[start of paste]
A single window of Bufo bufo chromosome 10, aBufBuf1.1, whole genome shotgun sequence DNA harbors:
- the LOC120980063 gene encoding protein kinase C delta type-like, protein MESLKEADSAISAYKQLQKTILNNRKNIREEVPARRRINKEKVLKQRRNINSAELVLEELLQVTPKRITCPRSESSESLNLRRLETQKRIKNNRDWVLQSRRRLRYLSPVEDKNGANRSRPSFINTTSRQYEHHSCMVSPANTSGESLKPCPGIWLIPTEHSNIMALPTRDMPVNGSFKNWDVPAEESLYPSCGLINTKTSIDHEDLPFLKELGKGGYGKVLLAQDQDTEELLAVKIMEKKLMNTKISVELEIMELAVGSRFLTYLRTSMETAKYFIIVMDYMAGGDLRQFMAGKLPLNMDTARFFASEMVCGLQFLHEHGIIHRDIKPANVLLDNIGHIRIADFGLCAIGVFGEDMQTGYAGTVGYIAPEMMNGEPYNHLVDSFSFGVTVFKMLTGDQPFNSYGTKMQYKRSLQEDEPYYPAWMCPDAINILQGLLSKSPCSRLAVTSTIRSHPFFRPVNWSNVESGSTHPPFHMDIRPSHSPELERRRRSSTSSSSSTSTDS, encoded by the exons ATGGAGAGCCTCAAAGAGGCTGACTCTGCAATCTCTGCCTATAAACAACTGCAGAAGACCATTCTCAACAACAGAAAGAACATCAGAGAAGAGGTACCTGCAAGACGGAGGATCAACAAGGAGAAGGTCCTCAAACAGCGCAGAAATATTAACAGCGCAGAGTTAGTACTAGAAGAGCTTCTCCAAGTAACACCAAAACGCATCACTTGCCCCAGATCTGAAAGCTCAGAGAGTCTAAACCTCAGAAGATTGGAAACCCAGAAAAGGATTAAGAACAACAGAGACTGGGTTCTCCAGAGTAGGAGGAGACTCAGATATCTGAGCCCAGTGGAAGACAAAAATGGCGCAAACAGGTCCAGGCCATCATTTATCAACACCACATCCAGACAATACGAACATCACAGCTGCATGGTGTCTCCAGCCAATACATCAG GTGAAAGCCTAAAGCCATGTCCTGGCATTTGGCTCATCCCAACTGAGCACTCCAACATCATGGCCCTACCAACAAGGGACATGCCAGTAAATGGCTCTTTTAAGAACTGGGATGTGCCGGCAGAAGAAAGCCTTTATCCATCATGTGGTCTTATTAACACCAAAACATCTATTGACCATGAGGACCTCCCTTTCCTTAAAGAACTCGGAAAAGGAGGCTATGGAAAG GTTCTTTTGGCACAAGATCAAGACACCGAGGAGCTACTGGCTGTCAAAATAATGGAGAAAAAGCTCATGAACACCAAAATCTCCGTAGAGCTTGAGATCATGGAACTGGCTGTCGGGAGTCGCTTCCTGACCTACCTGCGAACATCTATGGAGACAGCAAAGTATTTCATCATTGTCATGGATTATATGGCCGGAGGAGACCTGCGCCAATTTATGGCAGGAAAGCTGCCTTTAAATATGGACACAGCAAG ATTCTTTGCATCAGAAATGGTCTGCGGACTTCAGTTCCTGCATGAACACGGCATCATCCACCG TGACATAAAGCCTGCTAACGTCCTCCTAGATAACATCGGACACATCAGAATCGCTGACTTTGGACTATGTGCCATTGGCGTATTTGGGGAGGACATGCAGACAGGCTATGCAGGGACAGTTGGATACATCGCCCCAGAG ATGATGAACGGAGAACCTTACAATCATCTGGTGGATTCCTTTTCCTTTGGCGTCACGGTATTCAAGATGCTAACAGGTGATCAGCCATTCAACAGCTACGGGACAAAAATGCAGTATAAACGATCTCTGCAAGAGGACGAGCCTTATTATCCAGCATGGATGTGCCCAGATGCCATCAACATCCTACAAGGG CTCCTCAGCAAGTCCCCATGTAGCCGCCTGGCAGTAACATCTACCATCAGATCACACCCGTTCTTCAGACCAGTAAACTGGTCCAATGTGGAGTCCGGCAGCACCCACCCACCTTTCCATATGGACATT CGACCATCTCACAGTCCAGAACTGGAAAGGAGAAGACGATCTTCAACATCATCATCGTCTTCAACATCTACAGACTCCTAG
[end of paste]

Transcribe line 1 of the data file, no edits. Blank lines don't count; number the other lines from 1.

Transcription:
A single window of Bufo bufo chromosome 10, aBufBuf1.1, whole genome shotgun sequence DNA harbors: